Arntzen Responds to AA Superintendents’ No Confidence Letter
Superintendents from all nine of Montana’s AA School Districts signed a letter dated December 6 stating that ‘we express no confidence in your leadership as Montana’s chief public school officer’.
KGVO reached out to Arntzen for her reaction to the letter, since one of incidents cited in the letter actually occurred in Missoula.
Arntzen told KGVO that she was responding to a group of parents and a member of the Missoula County Board of Trustees regarding several local issues in Missoula County School District One.
“When decisions are made in the boardroom and where parents may be excluded, and if a parental group invites the state elected superintendent to have a communication and visit with them, I've never shied away from that,” said Arntzen. “I believe that is my role is to listen.”
As has been reported on KGVO, a local attorney jestingly responded to a question about how to deal with the school board with the words ‘shoot ‘em?’, to which the crowd responded with laughter, however the remark sparked a storm of protest from the public and especially school officials.
Arntzen told KGVO at the time, and again in this interview, that she strongly condemned the statement.
“There are consequences to actions,” she said. “I did send out some really strong language after that unfortunate event at the church in Missoula, sharing that any, any, any manner that would be threatening to an individual doesn't have a place in education or in any of our communities.”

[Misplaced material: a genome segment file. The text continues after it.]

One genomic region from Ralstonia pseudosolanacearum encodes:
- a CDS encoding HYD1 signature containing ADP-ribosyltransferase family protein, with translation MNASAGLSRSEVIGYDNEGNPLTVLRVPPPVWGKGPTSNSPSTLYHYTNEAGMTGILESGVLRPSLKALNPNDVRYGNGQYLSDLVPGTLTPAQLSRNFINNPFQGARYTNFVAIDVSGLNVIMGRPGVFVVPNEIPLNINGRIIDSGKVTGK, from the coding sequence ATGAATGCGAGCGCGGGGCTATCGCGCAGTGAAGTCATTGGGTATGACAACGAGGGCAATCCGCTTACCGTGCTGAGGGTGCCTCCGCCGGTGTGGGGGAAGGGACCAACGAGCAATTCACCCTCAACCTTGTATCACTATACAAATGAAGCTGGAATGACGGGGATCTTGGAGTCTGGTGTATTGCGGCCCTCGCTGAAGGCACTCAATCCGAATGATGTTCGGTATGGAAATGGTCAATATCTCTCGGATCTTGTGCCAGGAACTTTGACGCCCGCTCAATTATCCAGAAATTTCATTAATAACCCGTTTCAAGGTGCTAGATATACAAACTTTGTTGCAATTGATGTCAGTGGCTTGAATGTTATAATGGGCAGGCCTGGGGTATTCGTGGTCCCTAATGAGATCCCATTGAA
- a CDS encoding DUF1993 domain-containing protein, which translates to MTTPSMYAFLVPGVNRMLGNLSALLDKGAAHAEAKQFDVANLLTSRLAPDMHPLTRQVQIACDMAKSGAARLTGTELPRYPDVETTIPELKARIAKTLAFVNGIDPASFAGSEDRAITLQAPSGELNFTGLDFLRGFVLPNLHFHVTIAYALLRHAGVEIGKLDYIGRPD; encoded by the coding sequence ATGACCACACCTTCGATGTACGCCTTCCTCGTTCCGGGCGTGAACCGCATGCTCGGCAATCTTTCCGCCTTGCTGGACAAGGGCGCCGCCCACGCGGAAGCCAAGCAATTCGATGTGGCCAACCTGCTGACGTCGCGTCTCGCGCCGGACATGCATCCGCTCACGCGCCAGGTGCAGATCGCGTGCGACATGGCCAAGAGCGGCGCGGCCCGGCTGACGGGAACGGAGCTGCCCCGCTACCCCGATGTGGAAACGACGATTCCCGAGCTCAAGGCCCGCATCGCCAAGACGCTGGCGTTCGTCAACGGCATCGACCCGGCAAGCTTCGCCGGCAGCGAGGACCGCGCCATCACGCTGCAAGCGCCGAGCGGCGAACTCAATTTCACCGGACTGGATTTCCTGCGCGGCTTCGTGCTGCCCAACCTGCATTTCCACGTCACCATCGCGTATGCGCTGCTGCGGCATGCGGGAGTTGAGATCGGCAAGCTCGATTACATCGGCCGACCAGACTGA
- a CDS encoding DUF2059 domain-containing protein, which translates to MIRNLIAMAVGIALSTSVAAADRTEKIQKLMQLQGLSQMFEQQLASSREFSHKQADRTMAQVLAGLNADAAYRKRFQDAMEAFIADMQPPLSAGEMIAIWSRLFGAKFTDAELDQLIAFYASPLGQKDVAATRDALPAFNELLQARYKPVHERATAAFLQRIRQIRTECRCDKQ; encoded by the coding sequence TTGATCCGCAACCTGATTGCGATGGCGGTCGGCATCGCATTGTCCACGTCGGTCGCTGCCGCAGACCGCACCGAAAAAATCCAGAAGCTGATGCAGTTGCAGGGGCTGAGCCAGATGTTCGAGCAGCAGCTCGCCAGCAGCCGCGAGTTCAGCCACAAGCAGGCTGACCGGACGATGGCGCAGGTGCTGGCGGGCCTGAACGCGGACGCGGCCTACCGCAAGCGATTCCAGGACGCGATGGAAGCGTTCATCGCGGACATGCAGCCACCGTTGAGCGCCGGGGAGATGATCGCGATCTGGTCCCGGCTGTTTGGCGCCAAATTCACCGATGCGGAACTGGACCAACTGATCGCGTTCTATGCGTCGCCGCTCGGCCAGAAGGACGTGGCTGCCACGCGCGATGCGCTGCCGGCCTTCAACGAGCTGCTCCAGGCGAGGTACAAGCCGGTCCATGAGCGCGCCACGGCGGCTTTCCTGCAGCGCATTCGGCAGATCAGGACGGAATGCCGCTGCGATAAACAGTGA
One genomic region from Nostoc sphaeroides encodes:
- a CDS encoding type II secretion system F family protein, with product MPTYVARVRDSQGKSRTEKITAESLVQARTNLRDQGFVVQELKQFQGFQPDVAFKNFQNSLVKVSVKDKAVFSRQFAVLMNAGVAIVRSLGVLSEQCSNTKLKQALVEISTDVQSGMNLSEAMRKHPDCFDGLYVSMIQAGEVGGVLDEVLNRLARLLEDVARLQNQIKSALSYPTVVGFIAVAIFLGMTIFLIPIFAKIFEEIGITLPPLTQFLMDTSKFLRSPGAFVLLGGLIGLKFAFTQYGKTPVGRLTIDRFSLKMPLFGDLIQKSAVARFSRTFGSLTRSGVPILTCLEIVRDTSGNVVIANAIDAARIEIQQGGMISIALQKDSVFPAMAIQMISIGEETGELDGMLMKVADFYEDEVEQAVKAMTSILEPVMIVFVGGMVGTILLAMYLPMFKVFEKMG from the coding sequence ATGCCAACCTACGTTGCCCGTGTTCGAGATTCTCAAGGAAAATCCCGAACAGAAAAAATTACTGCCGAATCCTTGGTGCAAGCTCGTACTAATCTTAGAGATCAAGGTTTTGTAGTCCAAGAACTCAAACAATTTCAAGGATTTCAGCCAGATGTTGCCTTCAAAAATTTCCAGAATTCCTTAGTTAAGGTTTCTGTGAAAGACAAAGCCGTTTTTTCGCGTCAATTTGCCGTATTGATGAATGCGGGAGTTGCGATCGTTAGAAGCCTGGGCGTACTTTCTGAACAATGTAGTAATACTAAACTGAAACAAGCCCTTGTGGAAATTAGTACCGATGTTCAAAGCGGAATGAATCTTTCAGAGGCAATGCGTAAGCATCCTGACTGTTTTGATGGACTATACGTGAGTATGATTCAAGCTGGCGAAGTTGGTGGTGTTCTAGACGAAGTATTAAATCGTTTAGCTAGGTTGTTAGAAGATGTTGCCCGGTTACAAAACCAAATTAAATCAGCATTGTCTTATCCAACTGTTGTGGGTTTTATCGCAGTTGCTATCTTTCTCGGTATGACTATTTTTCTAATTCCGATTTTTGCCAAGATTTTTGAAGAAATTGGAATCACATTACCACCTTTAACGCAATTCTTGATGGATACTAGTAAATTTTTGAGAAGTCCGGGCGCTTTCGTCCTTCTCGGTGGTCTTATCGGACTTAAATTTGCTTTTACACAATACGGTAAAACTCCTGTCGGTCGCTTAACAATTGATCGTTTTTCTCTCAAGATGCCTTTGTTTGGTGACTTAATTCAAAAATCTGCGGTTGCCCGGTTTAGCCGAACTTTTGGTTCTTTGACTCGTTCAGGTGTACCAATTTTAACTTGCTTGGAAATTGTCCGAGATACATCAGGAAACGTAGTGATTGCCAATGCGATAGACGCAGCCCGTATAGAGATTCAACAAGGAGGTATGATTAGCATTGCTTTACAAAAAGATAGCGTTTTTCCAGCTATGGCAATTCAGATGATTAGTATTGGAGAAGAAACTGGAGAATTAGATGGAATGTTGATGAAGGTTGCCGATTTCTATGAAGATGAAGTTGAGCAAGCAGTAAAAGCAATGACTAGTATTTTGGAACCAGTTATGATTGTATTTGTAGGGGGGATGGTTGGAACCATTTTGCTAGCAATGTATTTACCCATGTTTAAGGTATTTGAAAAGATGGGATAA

Arntzen said she believed the letter was not so much targeting her personally, but politically.
“There is no lobby group for parents, and where's the lobby group for students?” she asked. “I believe that this was heavy handed. I do not know how the letter was written or who was involved in the making of the letter, but in my mind, it was directly political. And if you look at the letter, where are students mentioned, and where is learning mentioned?”
Arntzen was also surprised that not one signer of the letter ever attempted to speak to her directly in person or by phone regarding the issues contained in the letter.
“Not one of those individuals that wrote and put their signature on that line ever called me; ever talked to any of our senior staff; ever visited with me about any of those issues,” she said. “And in politics, we call that blindsiding. So, if we're going to work together, and that's my message, let's mutually, number one, be civil, be respectful, and let's work together for the betterment of our children.”
Arntzen is serving her second term as the Superintendent of Public Instruction.